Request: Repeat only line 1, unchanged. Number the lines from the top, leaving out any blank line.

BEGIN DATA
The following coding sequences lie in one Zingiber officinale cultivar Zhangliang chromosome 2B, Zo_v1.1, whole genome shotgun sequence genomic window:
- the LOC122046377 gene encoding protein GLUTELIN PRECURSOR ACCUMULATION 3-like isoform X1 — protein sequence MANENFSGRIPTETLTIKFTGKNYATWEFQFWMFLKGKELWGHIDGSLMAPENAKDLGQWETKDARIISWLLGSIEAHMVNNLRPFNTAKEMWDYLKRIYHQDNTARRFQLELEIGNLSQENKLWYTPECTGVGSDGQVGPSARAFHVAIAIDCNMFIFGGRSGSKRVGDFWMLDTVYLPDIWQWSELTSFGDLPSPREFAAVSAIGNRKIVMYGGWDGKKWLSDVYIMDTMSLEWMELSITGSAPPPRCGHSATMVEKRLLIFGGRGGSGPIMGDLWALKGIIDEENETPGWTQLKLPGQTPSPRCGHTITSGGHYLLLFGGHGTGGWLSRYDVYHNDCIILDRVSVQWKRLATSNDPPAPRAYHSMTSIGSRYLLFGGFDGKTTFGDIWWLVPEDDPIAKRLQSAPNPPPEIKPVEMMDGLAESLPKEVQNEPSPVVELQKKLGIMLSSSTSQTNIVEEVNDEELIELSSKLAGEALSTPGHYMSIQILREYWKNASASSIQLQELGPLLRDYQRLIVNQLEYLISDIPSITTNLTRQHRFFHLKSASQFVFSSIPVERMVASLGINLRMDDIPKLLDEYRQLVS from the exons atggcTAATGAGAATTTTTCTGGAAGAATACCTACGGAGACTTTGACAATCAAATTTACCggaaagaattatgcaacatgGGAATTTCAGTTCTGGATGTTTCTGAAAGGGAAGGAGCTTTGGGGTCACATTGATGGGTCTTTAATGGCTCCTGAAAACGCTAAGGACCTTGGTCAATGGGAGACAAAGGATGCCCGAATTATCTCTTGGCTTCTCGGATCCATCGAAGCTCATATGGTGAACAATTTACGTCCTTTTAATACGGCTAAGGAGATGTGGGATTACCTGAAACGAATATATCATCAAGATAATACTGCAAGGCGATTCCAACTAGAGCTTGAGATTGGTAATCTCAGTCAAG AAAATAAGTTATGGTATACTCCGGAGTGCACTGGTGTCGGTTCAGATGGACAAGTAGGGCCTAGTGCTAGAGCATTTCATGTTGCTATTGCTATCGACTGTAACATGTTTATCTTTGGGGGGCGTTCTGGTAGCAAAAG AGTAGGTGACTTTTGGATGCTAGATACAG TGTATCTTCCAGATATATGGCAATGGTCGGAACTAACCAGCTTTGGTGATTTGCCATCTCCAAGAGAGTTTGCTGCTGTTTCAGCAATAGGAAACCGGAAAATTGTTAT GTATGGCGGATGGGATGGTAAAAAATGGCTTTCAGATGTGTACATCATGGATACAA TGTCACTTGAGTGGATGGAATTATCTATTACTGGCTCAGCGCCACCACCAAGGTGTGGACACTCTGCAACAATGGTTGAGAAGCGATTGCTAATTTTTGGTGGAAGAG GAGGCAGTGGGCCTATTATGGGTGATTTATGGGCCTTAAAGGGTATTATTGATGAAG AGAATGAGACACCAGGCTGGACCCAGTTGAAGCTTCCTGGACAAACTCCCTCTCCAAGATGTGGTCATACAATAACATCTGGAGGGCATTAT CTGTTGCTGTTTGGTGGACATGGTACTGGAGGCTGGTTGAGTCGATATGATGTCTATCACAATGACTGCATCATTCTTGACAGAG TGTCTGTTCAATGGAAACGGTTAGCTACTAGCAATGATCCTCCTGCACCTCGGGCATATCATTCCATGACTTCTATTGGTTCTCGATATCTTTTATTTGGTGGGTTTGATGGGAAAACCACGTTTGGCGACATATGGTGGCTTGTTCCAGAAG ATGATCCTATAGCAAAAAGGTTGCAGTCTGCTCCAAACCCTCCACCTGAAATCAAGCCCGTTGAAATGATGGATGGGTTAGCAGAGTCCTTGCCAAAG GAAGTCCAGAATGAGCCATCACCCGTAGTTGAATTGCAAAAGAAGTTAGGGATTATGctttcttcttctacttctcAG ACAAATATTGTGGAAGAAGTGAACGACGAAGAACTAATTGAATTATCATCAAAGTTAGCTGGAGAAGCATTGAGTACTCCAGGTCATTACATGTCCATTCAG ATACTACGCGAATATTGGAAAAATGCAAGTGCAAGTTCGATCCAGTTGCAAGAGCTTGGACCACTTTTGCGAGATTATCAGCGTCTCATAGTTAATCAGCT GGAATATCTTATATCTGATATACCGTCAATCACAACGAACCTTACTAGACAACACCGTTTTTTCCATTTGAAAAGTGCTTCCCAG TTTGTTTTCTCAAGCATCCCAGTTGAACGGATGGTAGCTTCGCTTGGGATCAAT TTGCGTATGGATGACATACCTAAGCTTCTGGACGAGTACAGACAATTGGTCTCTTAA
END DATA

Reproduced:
The following coding sequences lie in one Zingiber officinale cultivar Zhangliang chromosome 2B, Zo_v1.1, whole genome shotgun sequence genomic window: